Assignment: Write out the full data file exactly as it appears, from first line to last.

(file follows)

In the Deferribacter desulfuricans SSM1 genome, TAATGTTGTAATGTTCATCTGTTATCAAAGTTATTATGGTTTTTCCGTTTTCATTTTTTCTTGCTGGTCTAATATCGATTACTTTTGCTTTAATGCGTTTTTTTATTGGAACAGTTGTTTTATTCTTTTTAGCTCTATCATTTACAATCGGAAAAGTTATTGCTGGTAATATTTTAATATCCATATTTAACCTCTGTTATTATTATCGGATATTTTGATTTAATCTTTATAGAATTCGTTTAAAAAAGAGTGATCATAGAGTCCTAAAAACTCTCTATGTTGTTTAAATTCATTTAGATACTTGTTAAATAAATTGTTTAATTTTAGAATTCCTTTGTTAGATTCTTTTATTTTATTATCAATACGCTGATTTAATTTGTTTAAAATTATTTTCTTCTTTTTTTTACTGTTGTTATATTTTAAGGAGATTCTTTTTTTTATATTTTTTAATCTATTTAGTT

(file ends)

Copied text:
In the Deferribacter desulfuricans SSM1 genome, TAATGTTGTAATGTTCATCTGTTATCAAAGTTATTATGGTTTTTCCGTTTTCATTTTTTCTTGCTGGTCTAATATCGATTACTTTTGCTTTAATGCGTTTTTTTATTGGAACAGTTGTTTTATTCTTTTTAGCTCTATCATTTACAATCGGAAAAGTTATTGCTGGTAATATTTTAATATCCATATTTAACCTCTGTTATTATTATCGGATATTTTGATTTAATCTTTATAGAATTCGTTTAAAAAAGAGTGATCATAGAGTCCTAAAAACTCTCTATGTTGTTTAAATTCATTTAGATACTTGTTAAATAAATTGTTTAATTTTAGAATTCCTTTGTTAGATTCTTTTATTTTATTATCAATACGCTGATTTAATTTGTTTAAAATTATTTTCTTCTTTTTTTTACTGTTGTTATATTTTAAGGAGATTCTTTTTTTTATATTTTTTAATCTATTTAGTT